The only way to be 100% safe is not to have sex at all. But to have sex and stay safe you need to use contraception.
What is contraception?
Contraception is the name for all the different methods of preventing pregnancy. Condoms are the only method of contraception that also reduces the risk of catching an sexually transmitted infection (STI).
There are now many types of contraception, so if something doesn't suit you, you still have other options.
Types of contraception
Here's a very quick rundown of all the different methods.
(M) = for males (F) = for females
- Condom (M) - Latex or polyurethane sheath that covers the penis and holds the sperm after ejaculation so it doesn't go inside the woman.
- Female Condom (F) - Basically a larger version of the male condom that goes inside the woman's vagina.
- Contraceptive Pill (F) - Either the combined pill or the mini-pill. The pill prevents your ovaries from releasing an egg and thickens the mucus around the cervix making it hard for sperm to pass through. Highly effective at preventing pregnancy, there are lots of different types so if you find you get side-effects with one (such as feeling sick, spots and mood swings) you can try another.
- Contraceptive Injection (F) - An injection of hormones given to females every twelve weeks. It can change a women's periods but it is very effective.
- Contraceptive Patch (F) - Small sticky patch you stick on your body (usually upper arms or bum) which releases hormones. You wear one a week (continuously) then have a week's break, when you will have your period.
- Contraceptive Implant (F) - Tiny plastic tube inserted in your arm under local anaesthetic. It slowly releases hormones and can be kept in for up the five years.
- Intra-Uterine Device (F) - Also called an IUD it's a small t-shaped coil fitted in your womb to prevent pregnancy. Can make your periods heavier and is usually not given to women who have not had children.
- Intra-Uterine System (F) - Also called IUS, it's similar to the IUD but is plastic and releases a small amount of hormone. There are less problems associated with the IUS than the IUD.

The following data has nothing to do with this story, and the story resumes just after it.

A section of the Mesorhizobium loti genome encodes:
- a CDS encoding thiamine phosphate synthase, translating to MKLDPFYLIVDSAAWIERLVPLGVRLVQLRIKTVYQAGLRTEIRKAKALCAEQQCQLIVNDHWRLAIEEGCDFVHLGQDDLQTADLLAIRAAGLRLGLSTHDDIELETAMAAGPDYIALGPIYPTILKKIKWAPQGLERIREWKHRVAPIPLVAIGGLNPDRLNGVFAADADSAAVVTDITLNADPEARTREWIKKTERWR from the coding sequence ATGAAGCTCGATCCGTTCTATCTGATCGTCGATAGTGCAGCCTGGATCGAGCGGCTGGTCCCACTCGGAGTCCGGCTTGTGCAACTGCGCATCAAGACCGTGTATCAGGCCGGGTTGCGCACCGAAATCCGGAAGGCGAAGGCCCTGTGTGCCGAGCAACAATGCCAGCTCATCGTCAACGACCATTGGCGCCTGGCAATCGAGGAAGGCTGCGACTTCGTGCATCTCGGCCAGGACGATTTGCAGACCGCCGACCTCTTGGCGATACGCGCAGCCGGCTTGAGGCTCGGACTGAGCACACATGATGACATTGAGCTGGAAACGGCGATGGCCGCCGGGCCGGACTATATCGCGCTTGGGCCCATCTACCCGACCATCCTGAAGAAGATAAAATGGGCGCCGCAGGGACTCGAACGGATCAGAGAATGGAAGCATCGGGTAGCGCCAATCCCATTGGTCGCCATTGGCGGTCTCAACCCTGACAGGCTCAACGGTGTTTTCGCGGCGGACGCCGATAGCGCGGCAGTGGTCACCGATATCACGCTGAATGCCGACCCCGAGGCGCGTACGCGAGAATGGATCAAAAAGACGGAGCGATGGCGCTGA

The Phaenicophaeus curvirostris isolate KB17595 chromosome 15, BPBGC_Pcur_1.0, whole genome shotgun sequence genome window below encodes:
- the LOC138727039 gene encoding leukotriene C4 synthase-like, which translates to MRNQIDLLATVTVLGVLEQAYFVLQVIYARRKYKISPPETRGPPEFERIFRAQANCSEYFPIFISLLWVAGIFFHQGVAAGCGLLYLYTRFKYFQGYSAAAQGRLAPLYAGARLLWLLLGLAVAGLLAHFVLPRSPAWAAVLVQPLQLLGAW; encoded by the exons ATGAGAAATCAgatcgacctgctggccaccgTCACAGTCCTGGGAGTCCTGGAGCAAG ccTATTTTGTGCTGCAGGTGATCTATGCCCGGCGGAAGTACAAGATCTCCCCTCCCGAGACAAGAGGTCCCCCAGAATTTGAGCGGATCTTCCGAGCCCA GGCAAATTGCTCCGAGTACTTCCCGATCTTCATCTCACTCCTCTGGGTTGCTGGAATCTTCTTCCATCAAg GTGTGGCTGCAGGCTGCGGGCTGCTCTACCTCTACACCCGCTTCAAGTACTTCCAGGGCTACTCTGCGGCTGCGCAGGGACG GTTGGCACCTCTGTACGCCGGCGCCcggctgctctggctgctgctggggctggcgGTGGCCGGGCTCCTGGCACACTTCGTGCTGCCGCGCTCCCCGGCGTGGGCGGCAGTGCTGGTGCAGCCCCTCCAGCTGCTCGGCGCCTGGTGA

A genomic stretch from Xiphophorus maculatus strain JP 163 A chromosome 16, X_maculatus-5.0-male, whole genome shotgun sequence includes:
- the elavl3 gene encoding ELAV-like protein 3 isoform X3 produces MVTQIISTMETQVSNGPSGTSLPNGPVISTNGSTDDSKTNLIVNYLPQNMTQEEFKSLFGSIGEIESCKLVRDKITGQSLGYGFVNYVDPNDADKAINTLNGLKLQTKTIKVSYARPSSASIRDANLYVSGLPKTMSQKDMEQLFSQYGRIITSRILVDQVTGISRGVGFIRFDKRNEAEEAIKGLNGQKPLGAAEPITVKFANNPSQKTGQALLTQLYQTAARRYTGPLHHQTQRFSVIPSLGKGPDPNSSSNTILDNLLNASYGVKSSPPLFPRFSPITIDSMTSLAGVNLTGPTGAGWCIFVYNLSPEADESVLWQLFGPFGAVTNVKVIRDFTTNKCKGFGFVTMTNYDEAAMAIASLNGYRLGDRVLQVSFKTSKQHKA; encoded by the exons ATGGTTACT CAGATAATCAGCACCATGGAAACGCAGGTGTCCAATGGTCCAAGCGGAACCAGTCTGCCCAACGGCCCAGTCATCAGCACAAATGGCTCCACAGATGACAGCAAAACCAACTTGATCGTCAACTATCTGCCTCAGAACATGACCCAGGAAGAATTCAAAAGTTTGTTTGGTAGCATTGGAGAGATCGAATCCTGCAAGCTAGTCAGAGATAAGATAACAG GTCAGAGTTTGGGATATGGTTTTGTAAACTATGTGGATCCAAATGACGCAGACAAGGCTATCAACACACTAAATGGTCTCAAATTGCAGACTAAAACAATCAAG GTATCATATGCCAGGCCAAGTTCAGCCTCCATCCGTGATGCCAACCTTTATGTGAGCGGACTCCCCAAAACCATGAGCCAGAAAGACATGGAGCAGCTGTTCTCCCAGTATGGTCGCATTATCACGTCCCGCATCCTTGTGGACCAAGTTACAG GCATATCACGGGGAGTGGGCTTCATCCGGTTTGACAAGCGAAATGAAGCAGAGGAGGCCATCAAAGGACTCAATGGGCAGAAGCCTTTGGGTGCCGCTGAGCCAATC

- Nuvaring (Contraceptive Ring) (F)- Small flexible plastic ring that is placed inside the vagina. Over 99% effective. Inserted into the vagina for 3 weeks then you have a break for a week before starting again. Contains 2 hormones, oestrogen and progestogen and works like the pill.
- Caps and Diaphragms (F) - Small dome-shaped devices that are inserted into the vagina to prevent the sperm meeting an egg. Need to be fitted by a doctor or nurse and you also need to use spermicide with them.
- Natural Methods (F) - You work out when you are fertile and avoid sex (or use protection) at these times. Works best if you have very regular periods. Good idea to get professional support as it can take a while to work out, plus stress can change your cycle.
If you have had unprotected sex you can use emergency contraception up to 5 days afterwards. For more information visit our page on emergency contraception.
If you want to find out more information about different contraceptives such as what they look like and how it works then check out the Healthy Respect website.
Where to access contraception
You can find out more about natural family planning methods, or get contraceptives such as the condom (male and female), the Pill, Mini-Pill and diaphragm free from your doctor or from local family planning clinics. To find you nearest service see the Family Planning Association's search page.
You can buy condoms (male and female) over the counter from chemists, supermarkets and various other shops.
Many areas have a C Card scheme that means you can access free condoms from different drop-in centres around your area. As well as the condoms you can also get advice about sexual health. If you want to know more about what happens at a sexual health clinic, then watch this video: